I suppose my not caring about my companions’ feelings may hint at some apathy towards them in general, but that isn’t entirely the case. I appreciated the way they’re woven into the wider narrative, and I also like that the big bloke, Arnaud, can chop down folks at my command. Of the two new main companions, Arnaud the battle-scarred soldier gets the stronger arc, but Sophia the easy-going pirate is refreshingly friendly and oddly ok with travelling to the depths of hell to help you out. That said, it’s hard to point to specific, memorable times with either of them - no especially good lines or quietly affecting moments spent together off the beaten path. They’re just well-drawn enough for me to care in the moment when things don’t go their way, but I do wonder how much I’ll remember of our shared adventures in a month or so.

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Amicia is certainly given ample time to develop and shine, though the recurring horrors she and Hugo are subjected to grow almost comical as the game goes on. The same was true of the original - that “it can’t possibly get worse for them. Oh, it did” hook had already worn out its welcome in Innocence, so the characters are now forced to comment on how many more times they can be tossed from the frying pan into the fire before it becomes too much. Hugo is also decidedly less interesting than his sister. He’s a sweet kid with terrible powers whose gradual lean towards the abyss lays Amicia’s path to becoming a driven protector and a lethal, rightly rage-filled survivor. I’d also suggest going with the French dub here because while the English leads put their all into it, there’s still a bit of faux-historical stiffness going on that makes some lines really clang.

You might also wish to stick around for some of the bigger set pieces, as the tension only picks up intermittently, either during the larger-scale stealth sections later on or after Hugo has been sufficiently peeved to use his rat powers for some end-of-days destruction. Yet there are only so many times you can run away from a horde of rats, gawk at the carnage around you, and race to clamber up the scenery by hitting a button to perform a life-saving canned animation before even the showiest chases start feeling like another box on the Plague Tale checklist.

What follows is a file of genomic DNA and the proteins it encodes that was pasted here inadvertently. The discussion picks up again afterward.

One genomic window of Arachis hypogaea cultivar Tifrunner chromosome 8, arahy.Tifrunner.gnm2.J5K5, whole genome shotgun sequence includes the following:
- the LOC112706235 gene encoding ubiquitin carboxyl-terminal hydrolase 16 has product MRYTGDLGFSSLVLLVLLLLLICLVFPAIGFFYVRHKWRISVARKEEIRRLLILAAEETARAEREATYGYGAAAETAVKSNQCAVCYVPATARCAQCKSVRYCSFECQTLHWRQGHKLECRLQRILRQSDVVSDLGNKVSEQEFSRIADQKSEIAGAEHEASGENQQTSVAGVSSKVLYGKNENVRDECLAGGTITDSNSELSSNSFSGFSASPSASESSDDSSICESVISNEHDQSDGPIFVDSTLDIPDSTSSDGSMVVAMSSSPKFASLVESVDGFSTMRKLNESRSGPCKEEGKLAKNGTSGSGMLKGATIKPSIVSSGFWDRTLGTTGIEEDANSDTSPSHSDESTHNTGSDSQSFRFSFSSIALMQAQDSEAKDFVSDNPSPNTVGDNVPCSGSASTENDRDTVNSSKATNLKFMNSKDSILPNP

Amicia and Hugo run through a collapsing tunnel towards the camera.

Blast from the not-too-distant past

Requiem is still an oddly comfy game to play, reminding me of the not-quite blockbuster releases I’d rent from, well, Blockbuster on the way home from school, then blast through in a weekend and come to remember rather fondly. It’s old hat in that way: insta-fail stealth encounters, turret section set pieces, a mission that’s inexplicably massive for no reason other than “wouldn’t it be cool if we did an open world bit,” and a frame rate that drops below 30 on the regular. Ah yes, just like old times.

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In terms of what feels fresh, I did like some of the collectables. Uncovering side detours, like searching for a missing goat or having a pleasant chat with Hugo about a weird-looking tree, is infinitely more worthwhile than skimming another hastily written note scrawled down mere seconds before the author was gobbled up by rats, or whatever the equivalent might have been here. Yes, it still also has you picking up flowers and feathers from time to time, but Tramontane the goat does some heavy lifting.

Thinking on its many parts, A Plague Tale: Requiem is an unwieldy follow-up with a few standout additions and story beats that just about crosses the finish line before the repetition and elongated runtime threaten to kill it dead. There is a better, leaner game in here (perhaps one called A Plague Tale: Innocence), but I can’t bash a sequel for simply existing and seeking to build upon the good work of its predecessor. It’s just that in going so big the first time around with Innocence, Asobo’s Reqiuem can’t help but offer diminishing returns.

A Plague Tale: Requiem review
A Plague Tale: Requiem serves up a sprawling adventure across a plague-ravaged, rat-infested France, though the simple tale and mechanics at its core can’t bear this sequel’s bloat.